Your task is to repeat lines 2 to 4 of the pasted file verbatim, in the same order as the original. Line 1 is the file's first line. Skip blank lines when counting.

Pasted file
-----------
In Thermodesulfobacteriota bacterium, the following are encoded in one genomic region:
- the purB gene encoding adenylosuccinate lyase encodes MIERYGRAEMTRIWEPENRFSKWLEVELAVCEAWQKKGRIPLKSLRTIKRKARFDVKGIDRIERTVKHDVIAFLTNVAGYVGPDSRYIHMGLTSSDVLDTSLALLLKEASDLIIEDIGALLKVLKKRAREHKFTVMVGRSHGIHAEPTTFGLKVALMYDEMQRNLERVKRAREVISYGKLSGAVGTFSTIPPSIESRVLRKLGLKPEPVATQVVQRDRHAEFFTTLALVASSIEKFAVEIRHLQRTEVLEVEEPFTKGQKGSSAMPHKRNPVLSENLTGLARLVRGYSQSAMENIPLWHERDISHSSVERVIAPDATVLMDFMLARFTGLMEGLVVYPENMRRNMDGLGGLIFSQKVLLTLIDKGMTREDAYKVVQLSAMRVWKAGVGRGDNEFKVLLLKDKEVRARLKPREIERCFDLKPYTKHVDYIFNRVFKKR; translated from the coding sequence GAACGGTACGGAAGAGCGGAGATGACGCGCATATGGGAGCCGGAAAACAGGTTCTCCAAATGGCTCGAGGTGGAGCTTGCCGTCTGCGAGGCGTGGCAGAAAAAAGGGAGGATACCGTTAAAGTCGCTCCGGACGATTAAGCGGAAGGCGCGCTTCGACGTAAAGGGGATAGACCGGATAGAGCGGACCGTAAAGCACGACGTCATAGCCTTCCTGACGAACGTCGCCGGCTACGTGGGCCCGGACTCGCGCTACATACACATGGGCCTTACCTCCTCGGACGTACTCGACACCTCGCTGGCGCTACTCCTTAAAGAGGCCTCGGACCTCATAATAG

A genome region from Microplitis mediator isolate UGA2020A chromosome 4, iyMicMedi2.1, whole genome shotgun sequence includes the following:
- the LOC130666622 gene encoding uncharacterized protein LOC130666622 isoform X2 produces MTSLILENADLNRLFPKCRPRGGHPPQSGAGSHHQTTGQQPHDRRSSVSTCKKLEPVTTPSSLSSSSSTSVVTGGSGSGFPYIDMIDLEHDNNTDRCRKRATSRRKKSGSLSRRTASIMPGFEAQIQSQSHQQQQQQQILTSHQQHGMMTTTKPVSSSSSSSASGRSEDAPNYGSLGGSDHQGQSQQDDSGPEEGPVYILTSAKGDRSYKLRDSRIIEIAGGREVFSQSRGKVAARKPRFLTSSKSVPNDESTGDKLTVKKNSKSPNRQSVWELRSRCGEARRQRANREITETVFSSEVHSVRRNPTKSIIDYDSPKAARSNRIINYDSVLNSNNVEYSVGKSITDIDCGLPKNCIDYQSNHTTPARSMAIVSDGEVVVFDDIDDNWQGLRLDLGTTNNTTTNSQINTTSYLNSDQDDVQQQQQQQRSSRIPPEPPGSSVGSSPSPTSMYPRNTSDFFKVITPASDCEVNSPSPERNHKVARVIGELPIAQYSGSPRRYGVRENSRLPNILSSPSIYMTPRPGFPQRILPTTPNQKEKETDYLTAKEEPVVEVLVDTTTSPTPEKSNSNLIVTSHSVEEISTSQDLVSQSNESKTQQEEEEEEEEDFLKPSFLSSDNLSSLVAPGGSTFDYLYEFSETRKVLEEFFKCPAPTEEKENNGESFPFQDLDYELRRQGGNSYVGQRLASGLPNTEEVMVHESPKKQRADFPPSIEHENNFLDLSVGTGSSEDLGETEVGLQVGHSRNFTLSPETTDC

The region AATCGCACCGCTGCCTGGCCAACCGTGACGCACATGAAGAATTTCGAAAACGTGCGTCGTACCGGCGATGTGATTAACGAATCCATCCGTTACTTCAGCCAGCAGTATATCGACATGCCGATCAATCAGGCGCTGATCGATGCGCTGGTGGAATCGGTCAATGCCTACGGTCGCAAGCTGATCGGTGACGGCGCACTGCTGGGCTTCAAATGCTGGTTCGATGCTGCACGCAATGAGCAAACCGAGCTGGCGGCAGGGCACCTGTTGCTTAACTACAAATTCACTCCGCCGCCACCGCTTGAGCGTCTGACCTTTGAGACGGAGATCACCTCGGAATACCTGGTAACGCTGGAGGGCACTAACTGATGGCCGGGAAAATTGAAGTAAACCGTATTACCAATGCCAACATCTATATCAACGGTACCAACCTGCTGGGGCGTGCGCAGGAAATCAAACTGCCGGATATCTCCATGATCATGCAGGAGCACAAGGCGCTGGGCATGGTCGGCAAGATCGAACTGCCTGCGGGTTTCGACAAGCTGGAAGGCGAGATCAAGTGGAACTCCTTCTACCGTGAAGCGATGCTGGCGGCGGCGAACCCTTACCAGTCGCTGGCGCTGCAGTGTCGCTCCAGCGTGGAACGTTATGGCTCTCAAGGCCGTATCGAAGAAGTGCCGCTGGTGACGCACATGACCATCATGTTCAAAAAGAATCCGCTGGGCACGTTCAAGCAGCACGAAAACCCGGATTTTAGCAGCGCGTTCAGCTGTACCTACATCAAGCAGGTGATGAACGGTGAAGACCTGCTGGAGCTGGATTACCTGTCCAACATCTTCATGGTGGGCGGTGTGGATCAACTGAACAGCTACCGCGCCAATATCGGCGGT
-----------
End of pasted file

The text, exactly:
- the purB gene encoding adenylosuccinate lyase encodes MIERYGRAEMTRIWEPENRFSKWLEVELAVCEAWQKKGRIPLKSLRTIKRKARFDVKGIDRIERTVKHDVIAFLTNVAGYVGPDSRYIHMGLTSSDVLDTSLALLLKEASDLIIEDIGALLKVLKKRAREHKFTVMVGRSHGIHAEPTTFGLKVALMYDEMQRNLERVKRAREVISYGKLSGAVGTFSTIPPSIESRVLRKLGLKPEPVATQVVQRDRHAEFFTTLALVASSIEKFAVEIRHLQRTEVLEVEEPFTKGQKGSSAMPHKRNPVLSENLTGLARLVRGYSQSAMENIPLWHERDISHSSVERVIAPDATVLMDFMLARFTGLMEGLVVYPENMRRNMDGLGGLIFSQKVLLTLIDKGMTREDAYKVVQLSAMRVWKAGVGRGDNEFKVLLLKDKEVRARLKPREIERCFDLKPYTKHVDYIFNRVFKKR; translated from the coding sequence GAACGGTACGGAAGAGCGGAGATGACGCGCATATGGGAGCCGGAAAACAGGTTCTCCAAATGGCTCGAGGTGGAGCTTGCCGTCTGCGAGGCGTGGCAGAAAAAAGGGAGGATACCGTTAAAGTCGCTCCGGACGATTAAGCGGAAGGCGCGCTTCGACGTAAAGGGGATAGACCGGATAGAGCGGACCGTAAAGCACGACGTCATAGCCTTCCTGACGAACGTCGCCGGCTACGTGGGCCCGGACTCGCGCTACATACACATGGGCCTTACCTCCTCGGACGTACTCGACACCTCGCTGGCGCTACTCCTTAAAGAGGCCTCGGACCTCATAATAG

A genome region from Microplitis mediator isolate UGA2020A chromosome 4, iyMicMedi2.1, whole genome shotgun sequence includes the following:
- the LOC130666622 gene encoding uncharacterized protein LOC130666622 isoform X2 produces MTSLILENADLNRLFPKCRPRGGHPPQSGAGSHHQTTGQQPHDRRSSVSTCKKLEPVTTPSSLSSSSSTSVVTGGSGSGFPYIDMIDLEHDNNTDRCRKRATSRRKKSGSLSRRTASIMPGFEAQIQSQSHQQQQQQQILTSHQQHGMMTTTKPVSSSSSSSASGRSEDAPNYGSLGGSDHQGQSQQDDSGPEEGPVYILTSAKGDRSYKLRDSRIIEIAGGREVFSQSRGKVAARKPRFLTSSKSVPNDESTGDKLTVKKNSKSPNRQSVWELRSRCGEARRQRANREITETVFSSEVHSVRRNPTKSIIDYDSPKAARSNRIINYDSVLNSNNVEYSVGKSITDIDCGLPKNCIDYQSNHTTPARSMAIVSDGEVVVFDDIDDNWQGLRLDLGTTNNTTTNSQINTTSYLNSDQDDVQQQQQQQRSSRIPPEPPGSSVGSSPSPTSMYPRNTSDFFKVITPASDCEVNSPSPERNHKVARVIGELPIAQYSGSPRRYGVRENSRLPNILSSPSIYMTPRPGFPQRILPTTPNQKEKETDYLTAKEEPVVEVLVDTTTSPTPEKSNSNLIVTSHSVEEISTSQDLVSQSNESKTQQEEEEEEEEDFLKPSFLSSDNLSSLVAPGGSTFDYLYEFSETRKVLEEFFKCPAPTEEKENNGESFPFQDLDYELRRQGGNSYVGQRLASGLPNTEEVMVHESPKKQRADFPPSIEHENNFLDLSVGTGSSEDLGETEVGLQVGHSRNFTLSPETTDC